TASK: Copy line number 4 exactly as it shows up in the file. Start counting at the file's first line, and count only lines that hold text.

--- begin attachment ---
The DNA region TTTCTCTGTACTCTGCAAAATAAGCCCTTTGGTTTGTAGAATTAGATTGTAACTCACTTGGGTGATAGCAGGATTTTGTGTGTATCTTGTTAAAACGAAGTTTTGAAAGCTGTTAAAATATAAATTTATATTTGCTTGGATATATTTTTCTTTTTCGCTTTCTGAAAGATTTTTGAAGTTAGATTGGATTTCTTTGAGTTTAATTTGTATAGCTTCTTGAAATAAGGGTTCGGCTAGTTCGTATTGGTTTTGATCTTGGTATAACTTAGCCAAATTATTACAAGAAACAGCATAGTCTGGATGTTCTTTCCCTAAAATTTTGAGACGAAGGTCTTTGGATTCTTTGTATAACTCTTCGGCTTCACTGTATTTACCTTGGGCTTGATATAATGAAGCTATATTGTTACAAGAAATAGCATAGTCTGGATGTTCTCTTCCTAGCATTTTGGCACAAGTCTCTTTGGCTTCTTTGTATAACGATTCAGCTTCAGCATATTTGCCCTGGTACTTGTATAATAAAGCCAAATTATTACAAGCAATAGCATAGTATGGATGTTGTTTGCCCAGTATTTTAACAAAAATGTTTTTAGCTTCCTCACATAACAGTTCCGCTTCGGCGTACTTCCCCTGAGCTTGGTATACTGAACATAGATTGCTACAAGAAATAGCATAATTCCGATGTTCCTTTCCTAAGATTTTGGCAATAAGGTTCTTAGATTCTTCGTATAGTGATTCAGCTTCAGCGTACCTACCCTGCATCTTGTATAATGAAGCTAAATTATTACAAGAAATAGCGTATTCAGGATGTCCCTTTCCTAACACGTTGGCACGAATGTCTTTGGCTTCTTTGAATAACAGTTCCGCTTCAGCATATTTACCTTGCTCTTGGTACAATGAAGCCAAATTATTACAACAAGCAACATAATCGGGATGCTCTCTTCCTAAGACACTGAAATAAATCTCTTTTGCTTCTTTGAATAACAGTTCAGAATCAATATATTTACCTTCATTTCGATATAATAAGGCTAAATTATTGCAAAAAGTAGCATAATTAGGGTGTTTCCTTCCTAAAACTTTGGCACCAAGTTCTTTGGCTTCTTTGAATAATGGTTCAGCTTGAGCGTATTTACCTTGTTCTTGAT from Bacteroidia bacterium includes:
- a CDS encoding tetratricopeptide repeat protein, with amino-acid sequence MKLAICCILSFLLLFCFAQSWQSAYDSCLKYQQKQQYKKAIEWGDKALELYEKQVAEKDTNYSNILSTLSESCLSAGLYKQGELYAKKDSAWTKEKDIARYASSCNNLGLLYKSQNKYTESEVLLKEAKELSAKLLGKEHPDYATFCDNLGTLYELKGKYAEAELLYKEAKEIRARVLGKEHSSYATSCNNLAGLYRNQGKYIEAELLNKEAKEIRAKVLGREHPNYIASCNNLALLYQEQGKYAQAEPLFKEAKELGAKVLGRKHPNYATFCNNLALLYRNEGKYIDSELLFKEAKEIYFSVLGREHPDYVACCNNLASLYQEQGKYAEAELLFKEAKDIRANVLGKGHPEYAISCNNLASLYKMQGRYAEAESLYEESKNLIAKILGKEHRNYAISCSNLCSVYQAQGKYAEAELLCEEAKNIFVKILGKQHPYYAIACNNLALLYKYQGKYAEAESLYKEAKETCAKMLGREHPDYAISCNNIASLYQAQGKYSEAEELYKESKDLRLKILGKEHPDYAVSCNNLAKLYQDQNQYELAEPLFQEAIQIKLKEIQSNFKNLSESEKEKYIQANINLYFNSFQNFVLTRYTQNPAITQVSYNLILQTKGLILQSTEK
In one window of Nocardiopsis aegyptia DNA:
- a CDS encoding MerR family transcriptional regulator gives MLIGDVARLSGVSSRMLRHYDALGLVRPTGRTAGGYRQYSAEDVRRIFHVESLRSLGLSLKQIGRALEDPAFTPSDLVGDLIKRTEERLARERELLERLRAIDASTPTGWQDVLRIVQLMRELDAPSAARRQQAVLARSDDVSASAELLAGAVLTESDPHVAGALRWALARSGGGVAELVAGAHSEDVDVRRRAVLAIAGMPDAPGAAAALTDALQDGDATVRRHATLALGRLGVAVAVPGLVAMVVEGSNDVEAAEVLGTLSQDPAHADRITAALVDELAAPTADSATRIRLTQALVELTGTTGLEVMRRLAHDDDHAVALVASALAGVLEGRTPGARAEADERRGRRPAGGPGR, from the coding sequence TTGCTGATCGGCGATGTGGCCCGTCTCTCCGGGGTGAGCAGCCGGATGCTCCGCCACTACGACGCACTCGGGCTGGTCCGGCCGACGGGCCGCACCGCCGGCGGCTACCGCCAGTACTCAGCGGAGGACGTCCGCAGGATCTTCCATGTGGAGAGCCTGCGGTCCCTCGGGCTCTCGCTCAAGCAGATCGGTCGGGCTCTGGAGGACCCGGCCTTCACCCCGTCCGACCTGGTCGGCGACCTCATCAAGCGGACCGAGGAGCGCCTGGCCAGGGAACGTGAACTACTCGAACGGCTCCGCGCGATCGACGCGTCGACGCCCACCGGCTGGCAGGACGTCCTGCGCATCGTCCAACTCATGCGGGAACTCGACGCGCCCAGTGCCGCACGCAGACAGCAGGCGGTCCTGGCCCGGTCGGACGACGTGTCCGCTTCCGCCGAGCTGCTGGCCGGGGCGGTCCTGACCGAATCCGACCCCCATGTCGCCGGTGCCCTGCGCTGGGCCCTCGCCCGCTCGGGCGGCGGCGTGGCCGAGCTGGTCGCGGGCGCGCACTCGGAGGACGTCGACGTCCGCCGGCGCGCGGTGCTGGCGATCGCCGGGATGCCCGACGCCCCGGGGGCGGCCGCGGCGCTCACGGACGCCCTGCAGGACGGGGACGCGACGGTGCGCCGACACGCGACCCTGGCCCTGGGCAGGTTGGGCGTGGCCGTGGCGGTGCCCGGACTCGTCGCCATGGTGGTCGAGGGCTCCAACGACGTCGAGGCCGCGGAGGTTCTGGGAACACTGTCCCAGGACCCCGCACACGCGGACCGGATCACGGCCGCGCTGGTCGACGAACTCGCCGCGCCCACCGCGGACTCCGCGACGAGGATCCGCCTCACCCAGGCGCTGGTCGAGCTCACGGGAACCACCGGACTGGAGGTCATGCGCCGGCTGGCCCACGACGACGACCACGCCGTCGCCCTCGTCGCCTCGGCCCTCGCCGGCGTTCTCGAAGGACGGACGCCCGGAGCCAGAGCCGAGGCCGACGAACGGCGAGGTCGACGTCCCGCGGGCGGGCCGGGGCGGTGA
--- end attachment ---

- a CDS encoding MerR family transcriptional regulator gives MLIGDVARLSGVSSRMLRHYDALGLVRPTGRTAGGYRQYSAEDVRRIFHVESLRSLGLSLKQIGRALEDPAFTPSDLVGDLIKRTEERLARERELLERLRAIDASTPTGWQDVLRIVQLMRELDAPSAARRQQAVLARSDDVSASAELLAGAVLTESDPHVAGALRWALARSGGGVAELVAGAHSEDVDVRRRAVLAIAGMPDAPGAAAALTDALQDGDATVRRHATLALGRLGVAVAVPGLVAMVVEGSNDVEAAEVLGTLSQDPAHADRITAALVDELAAPTADSATRIRLTQALVELTGTTGLEVMRRLAHDDDHAVALVASALAGVLEGRTPGARAEADERRGRRPAGGPGR, from the coding sequence TTGCTGATCGGCGATGTGGCCCGTCTCTCCGGGGTGAGCAGCCGGATGCTCCGCCACTACGACGCACTCGGGCTGGTCCGGCCGACGGGCCGCACCGCCGGCGGCTACCGCCAGTACTCAGCGGAGGACGTCCGCAGGATCTTCCATGTGGAGAGCCTGCGGTCCCTCGGGCTCTCGCTCAAGCAGATCGGTCGGGCTCTGGAGGACCCGGCCTTCACCCCGTCCGACCTGGTCGGCGACCTCATCAAGCGGACCGAGGAGCGCCTGGCCAGGGAACGTGAACTACTCGAACGGCTCCGCGCGATCGACGCGTCGACGCCCACCGGCTGGCAGGACGTCCTGCGCATCGTCCAACTCATGCGGGAACTCGACGCGCCCAGTGCCGCACGCAGACAGCAGGCGGTCCTGGCCCGGTCGGACGACGTGTCCGCTTCCGCCGAGCTGCTGGCCGGGGCGGTCCTGACCGAATCCGACCCCCATGTCGCCGGTGCCCTGCGCTGGGCCCTCGCCCGCTCGGGCGGCGGCGTGGCCGAGCTGGTCGCGGGCGCGCACTCGGAGGACGTCGACGTCCGCCGGCGCGCGGTGCTGGCGATCGCCGGGATGCCCGACGCCCCGGGGGCGGCCGCGGCGCTCACGGACGCCCTGCAGGACGGGGACGCGACGGTGCGCCGACACGCGACCCTGGCCCTGGGCAGGTTGGGCGTGGCCGTGGCGGTGCCCGGACTCGTCGCCATGGTGGTCGAGGGCTCCAACGACGTCGAGGCCGCGGAGGTTCTGGGAACACTGTCCCAGGACCCCGCACACGCGGACCGGATCACGGCCGCGCTGGTCGACGAACTCGCCGCGCCCACCGCGGACTCCGCGACGAGGATCCGCCTCACCCAGGCGCTGGTCGAGCTCACGGGAACCACCGGACTGGAGGTCATGCGCCGGCTGGCCCACGACGACGACCACGCCGTCGCCCTCGTCGCCTCGGCCCTCGCCGGCGTTCTCGAAGGACGGACGCCCGGAGCCAGAGCCGAGGCCGACGAACGGCGAGGTCGACGTCCCGCGGGCGGGCCGGGGCGGTGA